Chicago was hit with nineteen inches of snow last month, a number which was about ten more than the average for February. It has been a mild winter for the most part, and even if there was roughly a seven day period when temperatures were far below freezing, there hadn’t been that much accumulation of snowfall. The third week of February corrected that, dumping so much snow on the night of the fifteenth that most cars in the parking lot of the building across the alley from mine simply stayed put on what normally would have been a regular workday when many residents would have driven somewhere.
Even when there hasn’t been a lot of snow on the ground this season, I have often been awakened in the morning by the sound of spinning tires and a madly revving engine in a nearby alley, which I can also see from my kitchen windows. The driver of a late model Dodge Challenger revs, spins, and rocks the car back and forth with such frenzy that it makes me think what a nightmare owning a rear-wheel-drive car in a northern city like Chicago must be in the winter. It suddenly makes the one-time popularity of FWD performance cars like the Toyota Celica and Ford Probe make total sense to me. I had kept hoping that I wasn’t going to hear a loud “crunch” after all of that to-do, and thankfully, that hasn’t happened. At least, not yet.
I ask myself the following questions, qualifying that I do not own a vehicle: Would the performance benefits and dynamics of a RWD car during dry-weather months offset the daily torture the Challenger driver endures during the winter, and conversely, would the limitations of a front-wheel-drive car be worth its year-round usability? Generally speaking, acceleration is usually better in rear-drive cars. Most front-drive cars are more fuel efficient, but then you also sometimes deal with torque-steer. On the inside, the necessity for a driveshaft makes RWD cars less space efficient than their FWD counterparts. There are many other considerations to ponder, especially if the car you dream about owning will also be your daily driver.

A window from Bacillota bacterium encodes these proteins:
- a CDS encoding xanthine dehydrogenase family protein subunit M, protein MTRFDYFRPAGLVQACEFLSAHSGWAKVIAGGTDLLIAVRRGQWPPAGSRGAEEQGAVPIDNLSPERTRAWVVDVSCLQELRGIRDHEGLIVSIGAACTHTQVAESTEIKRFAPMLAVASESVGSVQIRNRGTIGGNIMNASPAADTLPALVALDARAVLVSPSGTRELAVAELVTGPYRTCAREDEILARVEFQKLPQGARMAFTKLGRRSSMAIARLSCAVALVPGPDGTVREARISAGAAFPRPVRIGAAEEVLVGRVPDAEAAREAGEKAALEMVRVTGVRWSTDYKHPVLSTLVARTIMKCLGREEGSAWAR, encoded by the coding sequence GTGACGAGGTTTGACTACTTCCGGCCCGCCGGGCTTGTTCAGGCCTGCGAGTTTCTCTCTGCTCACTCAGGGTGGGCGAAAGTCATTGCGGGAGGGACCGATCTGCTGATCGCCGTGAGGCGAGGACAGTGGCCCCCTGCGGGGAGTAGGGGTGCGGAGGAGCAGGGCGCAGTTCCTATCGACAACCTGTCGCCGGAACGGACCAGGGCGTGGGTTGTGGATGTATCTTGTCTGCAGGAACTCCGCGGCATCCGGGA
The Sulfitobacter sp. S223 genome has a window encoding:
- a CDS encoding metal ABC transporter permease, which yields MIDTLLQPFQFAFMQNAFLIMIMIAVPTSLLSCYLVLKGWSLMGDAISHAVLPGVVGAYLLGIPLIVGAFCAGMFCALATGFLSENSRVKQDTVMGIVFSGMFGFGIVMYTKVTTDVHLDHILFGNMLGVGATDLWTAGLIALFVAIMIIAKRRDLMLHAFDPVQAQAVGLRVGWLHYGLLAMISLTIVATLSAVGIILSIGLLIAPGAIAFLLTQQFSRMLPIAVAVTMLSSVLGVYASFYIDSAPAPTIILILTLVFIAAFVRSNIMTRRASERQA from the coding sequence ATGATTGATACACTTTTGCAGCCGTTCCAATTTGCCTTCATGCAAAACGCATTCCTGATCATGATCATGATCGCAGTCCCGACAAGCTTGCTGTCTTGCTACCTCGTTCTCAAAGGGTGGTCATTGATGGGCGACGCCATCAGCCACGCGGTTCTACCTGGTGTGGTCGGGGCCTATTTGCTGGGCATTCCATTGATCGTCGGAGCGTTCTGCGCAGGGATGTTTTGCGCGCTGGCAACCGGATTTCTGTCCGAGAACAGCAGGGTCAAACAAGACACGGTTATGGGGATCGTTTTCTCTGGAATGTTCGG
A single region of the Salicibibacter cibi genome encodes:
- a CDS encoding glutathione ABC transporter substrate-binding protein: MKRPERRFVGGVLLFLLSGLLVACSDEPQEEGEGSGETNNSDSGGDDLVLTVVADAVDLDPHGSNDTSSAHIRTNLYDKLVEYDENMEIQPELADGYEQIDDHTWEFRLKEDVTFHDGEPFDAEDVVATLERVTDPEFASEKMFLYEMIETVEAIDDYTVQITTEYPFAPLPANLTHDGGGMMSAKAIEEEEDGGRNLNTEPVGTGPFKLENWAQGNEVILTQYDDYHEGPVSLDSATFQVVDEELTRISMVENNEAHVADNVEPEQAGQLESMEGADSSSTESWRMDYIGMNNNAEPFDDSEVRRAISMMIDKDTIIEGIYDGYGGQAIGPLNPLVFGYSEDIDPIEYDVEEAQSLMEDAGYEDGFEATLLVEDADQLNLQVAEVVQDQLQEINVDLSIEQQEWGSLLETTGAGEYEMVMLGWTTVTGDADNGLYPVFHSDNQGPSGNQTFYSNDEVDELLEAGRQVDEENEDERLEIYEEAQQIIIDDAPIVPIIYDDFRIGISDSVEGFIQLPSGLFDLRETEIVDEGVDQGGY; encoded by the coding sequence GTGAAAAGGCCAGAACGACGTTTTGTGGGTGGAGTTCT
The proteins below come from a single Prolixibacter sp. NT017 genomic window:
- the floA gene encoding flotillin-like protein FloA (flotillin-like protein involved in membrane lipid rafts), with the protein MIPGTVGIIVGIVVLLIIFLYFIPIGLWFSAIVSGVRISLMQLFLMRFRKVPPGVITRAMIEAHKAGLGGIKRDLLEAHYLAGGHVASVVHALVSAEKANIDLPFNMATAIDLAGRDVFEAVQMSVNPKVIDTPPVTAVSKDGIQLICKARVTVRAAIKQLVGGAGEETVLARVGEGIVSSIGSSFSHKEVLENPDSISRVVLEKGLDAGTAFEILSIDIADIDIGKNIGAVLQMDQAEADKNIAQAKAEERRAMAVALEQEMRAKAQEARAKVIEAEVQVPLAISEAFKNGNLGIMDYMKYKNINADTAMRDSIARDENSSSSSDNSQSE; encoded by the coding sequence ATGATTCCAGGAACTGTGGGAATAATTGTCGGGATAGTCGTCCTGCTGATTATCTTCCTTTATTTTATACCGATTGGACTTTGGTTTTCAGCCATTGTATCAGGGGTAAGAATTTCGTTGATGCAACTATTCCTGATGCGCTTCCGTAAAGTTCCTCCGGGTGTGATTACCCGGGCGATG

I had written about this same 1993 Mustang GT before, back in 2015. I’m always happy to see it around the neighborhood, signifying to me that it’s still being used and enjoyed, even it is far being in the pristine condition it was in upon its arrival to the streets of my little corner of Edgewater in Chicago’s north side. I have never driven a rear-drive car in the snow before, despite my Michigan upbringing, though I do have fond, hilarious memories of being one of several passengers in my high school best friend Fred’s ’76 Chevy Nova as he did donuts in one of a few empty parking lots after a big snowfall.
At one point, I had owned an ’88 Mustang with the 2.3L four-cylinder engine and a five-speed manual, but that was after I had moved south to Florida. Driving in snow would probably have been one of the few ways I would have been able to spin the tires in that slow car, but it’s probably just as well that I never had to try to manage both its rear-drive configuration and a manual transmission in this kind of cold, inclement weather. As for the owner of this Mustang GT, I hope he was able to get around using other means while his steed was buried in inches of snow, without too much inconvenience.
Without trying to beat a dead horse (no pun intended, as this Mustang still seems very much “alive”), many of us are feeling the effects of cabin fever and not being able to go anywhere, not only due to the pandemic, but also with winter’s cold temperatures and snow in the northern hemisphere. (It actually snowed again in Chicago yesterday.) We may be feeling stuck indoors and in certain routines, but I’ll be glad to report that within maybe four days of having taken these pictures, all of the snow on and around this Mustang had melted. Spring 2021 will officially be here as of this coming Saturday, so many of us have that to look forward to. It is time to start getting your own Curbside Classics cleaned up, serviced, and ready for warm-weather cruising, because nice temps will be here in a jiffy. Fingers-crossed.
Edgewater, Chicago, Illinois.
Sunday, February 21, 2021.
Click here to read about a different snow-bound Mustang I had written about close to exactly five years ago.